Homework

 

A. Indicator Words: Show the logical order of dependence indicated by the inference indicator word. Note: a single sentence can contain a premise and a conclusion.

Example 1: Since you’re not hungry I’m going to eat your dinner.

P1. Since you’re not hungry

C.  I’m going to eat your dinner.

Example 2: Usain Bolt is a wonderful example of a human being because he donated all the money he won to educate children in his community.

P1. Usain Bolt donated all the money he won to educate children in his community.

C. Usain Bold is a wonderful example of a human being.

Practice: 

 

1. He chose poorly therefore he melted, turned into a skeleton and died. 

2. As can be deduced from the pizza sauce all over his face, Otis Ponens ate the leftover pizza.

3. You’ll do fine in this course given that you will do all the homework and attend class.

4. BGSU is a great school. For example, they have a judo and grappling club.

5. Because he used his cellphone in class he is sadly no long with us. 

6. I increased my deadlift max by 10% thus I’m making gainz. 

7. Since the philosopher knows both the pleasure of the senses, of honor, and of the intellect, he is best suited to say which is more worthy of pursuit. (Paraphrasing Plato).

B. Each argument contains either serial premises or convergent premises or both. Reconstruct the argument into standard form and draw a corresponding argument diagram.

Example 1: Since France has banned the burkini for Muslim women, Muslim women from conservative families will have their freedom even more restricted than before. Therefore, if the French are truly concerned about the repression of Muslim women they ought to repeal the ban. 

Hint: Apply the “Why should I believe that” test to figure out which are the sub-premises and which are the main ones.

P1. France has banned the burkini for Muslim women.

P2. Muslim women from conservative families will have their freedom even more restricted than before.

C. If the French are truly concerned about the repression of Muslim women they ought to repeal the ban on burkinis.

Screen Shot 2017-03-10 at 3.35.36 PM

Example 2: Most voters aren’t rational or well-informed. For example, read the comments section of any online article. Do you really think democracy is a good idea? Besides, Plato argued that democracies always end up as populist tyrannies.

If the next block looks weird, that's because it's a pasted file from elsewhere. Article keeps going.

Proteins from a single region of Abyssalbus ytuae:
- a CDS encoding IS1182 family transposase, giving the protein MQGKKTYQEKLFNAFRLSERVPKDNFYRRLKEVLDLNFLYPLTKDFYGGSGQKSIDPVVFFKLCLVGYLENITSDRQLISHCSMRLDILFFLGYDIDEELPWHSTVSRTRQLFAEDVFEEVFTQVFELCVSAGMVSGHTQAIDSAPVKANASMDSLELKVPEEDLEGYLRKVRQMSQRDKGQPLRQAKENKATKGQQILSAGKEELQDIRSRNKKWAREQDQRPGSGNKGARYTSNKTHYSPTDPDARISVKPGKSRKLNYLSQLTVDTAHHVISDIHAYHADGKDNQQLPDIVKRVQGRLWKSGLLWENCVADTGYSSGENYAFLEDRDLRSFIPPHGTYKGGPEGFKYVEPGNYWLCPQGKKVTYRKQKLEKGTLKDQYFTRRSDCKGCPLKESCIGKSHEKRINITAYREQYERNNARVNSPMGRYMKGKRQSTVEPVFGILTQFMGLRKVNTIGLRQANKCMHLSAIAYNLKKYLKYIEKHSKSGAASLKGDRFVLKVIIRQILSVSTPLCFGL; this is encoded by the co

P1. Plato argued that democracies always end up as populist tyrannies.

P2. For example, read the comments section of any online article.

P3. Most voters aren’t rational or well-informed.

C. Democracy isn’t a good idea.

Screen Shot 2017-03-10 at 4.15.18 PM

1. Golf isn’t a sport because it doesn’t require athleticism. For instance, you can drink and play at the same time. Also, just because an activity requires skill doesn’t make it a sport.

2. If you have the chance you should go to Japan. First of all, the food is amazing and so are the temples. The temple in Kyoto displays some of the most beautiful architecture anywhere in the world.

3. Crappy pizza just isn’t worth eating since I only allow myself to eat pizza as a reward. Besides, cheap pizza usually doesn’t even use real cheese.  

4. (a) We feel particular emotions only when we are in certain situations. (b) For example, I only feel sad when I’ve experience loss of something I care about. (c) Therefore, emotions aren’t merely feelings, they are judgments or appraisals about states of affairs that relate to our well-being. (d) Also, if emotions are just feelings you can’t explain why we only feel certain ones in similar situations. 

5. (a) You should buy the Ford Explorer instead of the Jeep Cherokee. (b) The Explorer gets better miles/gallon. (c) It has more cargo space. (d) And even though the Cherokee is better off road, you spend more time driving on paved roads.

6. People reward you for appearing moral rather than being moral. For example, one time I helped this old lady across the street to impress the girl I was with. The girl thought I was so nice she took me out to dinner. But another time, I told my friend not to invite a girl over because I knew her to be a thief. Instead of thanking me, he got mad at me. Therefore, it’s better to appear moral instead of be moral.

7. (a) Hillary Clinton is a law-breaker. (b) I heard that she removed the tag on her pillow that says “do not remove tag under penalty of law.” (c) And she breaks more than just criminal laws. (d) A staffer also recently reported seeing Hillary Clinton double-dipping a chip in the crab dip at a fundraiser. (e) Since she’s a law-breaker, people shouldn’t vote for her.

 

C. Construct or find TWO arguments that use either convergent or serial premises or both. Put the argument into standard form and make an argument diagram.